In fact, it can be argued that since Linux on DeX is not available on the Tab S6, but still currently available on the Tab S4, that the predecessor actually has a notable edge over Tab S6 in the software department that enables a different set of possibilities and usage scenarios. But that's likely to hold true only until the Tab S4 gets its Android 10 upgrade, in which LoD will no longer exist in the system. While it can be said that most users will not care about running Linux on a tablet, it is still a crucial differentiating point for prosumers, especially in the face of iPad Pros’ insane speed of video and graphics processing, and Microsoft Surface series of… well, just plain old full-featured Windows operating system. 

At the very least, unlike Tab S4, the Tab S6 is competent to tackle a good range of office productivity tasks - if and only if your purpose for Tab S6 is plainly for that. It must be stressed that if you do want to primarily use it run an office productivity suite, you will have to attach the optional Keyboard Cover (which has an integrated kickstand). However that adds to additional costs and worse yet, it will be hard to switch back and forth to a plain tablet form due to the adhesive layer on the cover which makes it hard to remove. Which makes one wonder, why not just get a Microsoft Surface if you need a convertible device for office productivity tasks in a native Windows environment without any application limitations?

Here's how the Tab S6 SKUs are priced:-

  • Wi-Fi only, 128GB: S$998

  • LTE, 128GB: S$1,098

  • LTE, 256GB: S$1,298

The price points are better than the Tab S4, while the base storage has increased substantially to 128GB. The Book Cover with Keyboard accessory, though, has its recommended retail price increased to S$268, and comes only in Gray colour. This means a total of $1,266 for a basic mobile productivity suite - without any chance of a basic yet proper software development environment or having the ability to run a wider variety of x86 applications. Comparatively, the Apple iPad Pro with Smart Keyboard combo goes for  S$1,468, while an equivalent basic Microsoft Surface Pro setup costs from S$1,737. So while Samsung does have a price advantage, it's up to the readers to decide on their usage needs to determine which is the best route to proceed.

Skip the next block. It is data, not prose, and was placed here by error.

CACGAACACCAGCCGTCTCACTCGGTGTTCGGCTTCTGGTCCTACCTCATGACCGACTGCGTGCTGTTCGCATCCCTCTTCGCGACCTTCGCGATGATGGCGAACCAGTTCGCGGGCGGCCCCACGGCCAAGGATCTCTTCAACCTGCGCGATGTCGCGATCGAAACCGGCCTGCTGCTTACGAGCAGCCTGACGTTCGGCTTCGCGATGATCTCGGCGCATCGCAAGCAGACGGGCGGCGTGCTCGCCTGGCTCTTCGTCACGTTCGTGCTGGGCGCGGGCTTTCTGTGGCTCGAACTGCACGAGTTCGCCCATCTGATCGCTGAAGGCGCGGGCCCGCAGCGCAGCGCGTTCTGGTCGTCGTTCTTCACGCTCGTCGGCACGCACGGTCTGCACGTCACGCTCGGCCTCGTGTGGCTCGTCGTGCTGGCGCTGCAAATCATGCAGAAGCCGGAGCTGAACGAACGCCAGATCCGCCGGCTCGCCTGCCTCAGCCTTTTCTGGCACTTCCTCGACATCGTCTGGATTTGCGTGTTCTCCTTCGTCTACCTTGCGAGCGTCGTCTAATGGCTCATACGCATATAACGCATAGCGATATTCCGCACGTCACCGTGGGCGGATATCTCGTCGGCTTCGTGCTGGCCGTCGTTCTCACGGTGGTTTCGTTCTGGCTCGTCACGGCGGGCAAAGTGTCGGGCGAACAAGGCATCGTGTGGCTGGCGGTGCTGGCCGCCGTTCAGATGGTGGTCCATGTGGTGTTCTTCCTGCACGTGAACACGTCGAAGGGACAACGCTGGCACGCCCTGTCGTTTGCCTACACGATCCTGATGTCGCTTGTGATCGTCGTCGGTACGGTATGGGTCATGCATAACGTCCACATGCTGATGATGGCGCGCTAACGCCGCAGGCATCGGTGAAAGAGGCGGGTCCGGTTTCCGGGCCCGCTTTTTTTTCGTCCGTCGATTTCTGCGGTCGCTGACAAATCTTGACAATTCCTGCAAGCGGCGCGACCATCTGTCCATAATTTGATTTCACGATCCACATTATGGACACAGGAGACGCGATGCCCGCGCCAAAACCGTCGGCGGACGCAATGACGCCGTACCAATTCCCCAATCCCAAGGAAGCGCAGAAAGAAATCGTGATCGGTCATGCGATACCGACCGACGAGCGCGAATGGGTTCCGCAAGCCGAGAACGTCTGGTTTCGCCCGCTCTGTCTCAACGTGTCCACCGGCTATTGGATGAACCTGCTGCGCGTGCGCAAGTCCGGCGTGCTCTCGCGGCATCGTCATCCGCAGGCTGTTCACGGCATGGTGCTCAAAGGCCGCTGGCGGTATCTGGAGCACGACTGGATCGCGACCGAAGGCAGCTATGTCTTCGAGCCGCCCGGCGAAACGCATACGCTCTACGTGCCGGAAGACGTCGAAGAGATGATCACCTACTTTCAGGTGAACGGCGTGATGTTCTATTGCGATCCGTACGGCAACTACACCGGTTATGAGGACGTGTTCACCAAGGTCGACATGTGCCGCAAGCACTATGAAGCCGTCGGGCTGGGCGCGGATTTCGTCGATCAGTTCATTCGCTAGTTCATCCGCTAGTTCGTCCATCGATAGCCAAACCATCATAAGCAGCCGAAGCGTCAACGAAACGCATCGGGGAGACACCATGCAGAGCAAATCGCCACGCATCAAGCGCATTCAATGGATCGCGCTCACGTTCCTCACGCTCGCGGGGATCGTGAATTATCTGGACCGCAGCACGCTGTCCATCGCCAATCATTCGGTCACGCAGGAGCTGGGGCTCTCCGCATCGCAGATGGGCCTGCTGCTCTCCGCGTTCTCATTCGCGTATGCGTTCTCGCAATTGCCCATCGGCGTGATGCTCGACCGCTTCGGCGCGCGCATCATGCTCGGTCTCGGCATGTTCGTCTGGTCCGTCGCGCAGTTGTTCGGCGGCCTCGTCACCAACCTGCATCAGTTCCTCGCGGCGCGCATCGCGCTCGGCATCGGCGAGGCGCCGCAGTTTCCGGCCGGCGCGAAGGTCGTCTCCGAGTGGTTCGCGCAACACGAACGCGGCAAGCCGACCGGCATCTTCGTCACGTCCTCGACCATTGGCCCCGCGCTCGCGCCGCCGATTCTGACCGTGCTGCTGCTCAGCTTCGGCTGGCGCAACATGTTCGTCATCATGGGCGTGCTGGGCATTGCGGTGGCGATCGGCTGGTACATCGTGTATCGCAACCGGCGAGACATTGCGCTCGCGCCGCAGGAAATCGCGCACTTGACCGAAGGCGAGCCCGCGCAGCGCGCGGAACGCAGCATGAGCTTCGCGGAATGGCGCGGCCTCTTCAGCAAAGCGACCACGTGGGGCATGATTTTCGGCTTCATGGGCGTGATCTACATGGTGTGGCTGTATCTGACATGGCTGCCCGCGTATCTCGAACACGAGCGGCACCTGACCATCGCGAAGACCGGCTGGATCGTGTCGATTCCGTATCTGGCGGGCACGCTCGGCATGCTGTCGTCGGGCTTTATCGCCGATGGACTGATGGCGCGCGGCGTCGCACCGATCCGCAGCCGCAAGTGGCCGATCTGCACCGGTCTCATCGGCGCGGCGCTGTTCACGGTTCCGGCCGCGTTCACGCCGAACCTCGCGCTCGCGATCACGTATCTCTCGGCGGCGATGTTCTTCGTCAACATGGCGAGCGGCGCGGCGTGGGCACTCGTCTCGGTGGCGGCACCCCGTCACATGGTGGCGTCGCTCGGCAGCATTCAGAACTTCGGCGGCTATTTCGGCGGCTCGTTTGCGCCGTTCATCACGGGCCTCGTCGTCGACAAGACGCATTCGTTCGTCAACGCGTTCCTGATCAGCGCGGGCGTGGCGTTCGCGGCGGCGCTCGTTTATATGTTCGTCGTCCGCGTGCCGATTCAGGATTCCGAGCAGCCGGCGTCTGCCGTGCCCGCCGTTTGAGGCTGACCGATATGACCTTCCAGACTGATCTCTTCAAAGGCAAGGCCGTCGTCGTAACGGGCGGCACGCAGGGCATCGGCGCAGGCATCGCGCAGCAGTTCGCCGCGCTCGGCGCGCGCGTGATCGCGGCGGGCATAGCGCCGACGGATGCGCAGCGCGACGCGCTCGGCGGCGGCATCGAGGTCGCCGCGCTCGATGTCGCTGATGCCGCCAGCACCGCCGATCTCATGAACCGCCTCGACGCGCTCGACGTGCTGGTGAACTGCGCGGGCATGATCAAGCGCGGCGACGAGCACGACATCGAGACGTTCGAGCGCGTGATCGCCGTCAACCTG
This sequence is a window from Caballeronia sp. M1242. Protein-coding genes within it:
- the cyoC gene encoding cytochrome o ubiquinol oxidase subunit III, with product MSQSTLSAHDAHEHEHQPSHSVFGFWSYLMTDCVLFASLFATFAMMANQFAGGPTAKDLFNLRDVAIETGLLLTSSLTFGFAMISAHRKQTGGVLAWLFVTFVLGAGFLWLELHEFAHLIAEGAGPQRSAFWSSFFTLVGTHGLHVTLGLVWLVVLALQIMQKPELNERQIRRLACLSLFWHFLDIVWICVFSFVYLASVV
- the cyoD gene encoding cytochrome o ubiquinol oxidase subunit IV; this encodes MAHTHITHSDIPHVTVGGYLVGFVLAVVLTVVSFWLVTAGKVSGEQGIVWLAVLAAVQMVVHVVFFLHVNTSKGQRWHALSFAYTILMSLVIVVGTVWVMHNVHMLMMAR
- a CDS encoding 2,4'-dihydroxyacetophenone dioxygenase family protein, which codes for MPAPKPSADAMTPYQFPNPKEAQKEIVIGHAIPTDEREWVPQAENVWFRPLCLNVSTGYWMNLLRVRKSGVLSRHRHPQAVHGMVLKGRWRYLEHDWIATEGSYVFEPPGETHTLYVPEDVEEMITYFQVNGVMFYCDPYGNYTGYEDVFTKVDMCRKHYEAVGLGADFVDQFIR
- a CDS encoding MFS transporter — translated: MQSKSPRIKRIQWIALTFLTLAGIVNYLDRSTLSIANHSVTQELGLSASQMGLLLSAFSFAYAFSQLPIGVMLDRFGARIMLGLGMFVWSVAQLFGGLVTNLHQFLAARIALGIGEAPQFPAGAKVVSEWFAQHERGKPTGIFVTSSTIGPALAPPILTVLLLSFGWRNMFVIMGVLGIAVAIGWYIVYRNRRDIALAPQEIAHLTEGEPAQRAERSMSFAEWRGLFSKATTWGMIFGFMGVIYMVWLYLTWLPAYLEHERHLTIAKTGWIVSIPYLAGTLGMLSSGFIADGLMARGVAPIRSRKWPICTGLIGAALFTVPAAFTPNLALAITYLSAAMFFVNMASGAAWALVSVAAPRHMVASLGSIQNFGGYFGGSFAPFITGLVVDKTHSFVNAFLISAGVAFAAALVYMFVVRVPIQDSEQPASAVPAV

Perhaps the interesting thing is that while Samsung’s flagship Tab S series has always been compared against iPad and iPad Pro, Samsung now faces a yet another contender: Microsoft’s Surface Pro X. While demos of this device seems promising, and given that it actually can emulate general PC programs well (in tech talk, x86 programs), at this point in time, Surface Pro X is still quite expensive.

So who should buy the Galaxy Tab S6?

All things said and done, if you're comfortably happy with your set of Android apps, appreciate a big screen device that's light and portable, love to watch and consume videos on the go for long durations and only require Microsoft Office suite on Android for any productivity tasks, the Samsung Galaxy Tab S6 slots in quite well for this need and as we've compared, doesn't cost as much as its immediate rivals, but it's not exactly affordable either.

For those interested, you can check out online retail options from Lazada (or here for better offers), Shopee and Samsung.

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  • Design 8.5
  • Features 8.5
  • User-Friendliness 8
  • Performance 8
  • Value 7
The Good
Good build
Great speakers
Ergonomic keyboard cover
Battery life
The Bad
Default S-Pen holding slot not secure enough
Android OS in tablet form losing relevance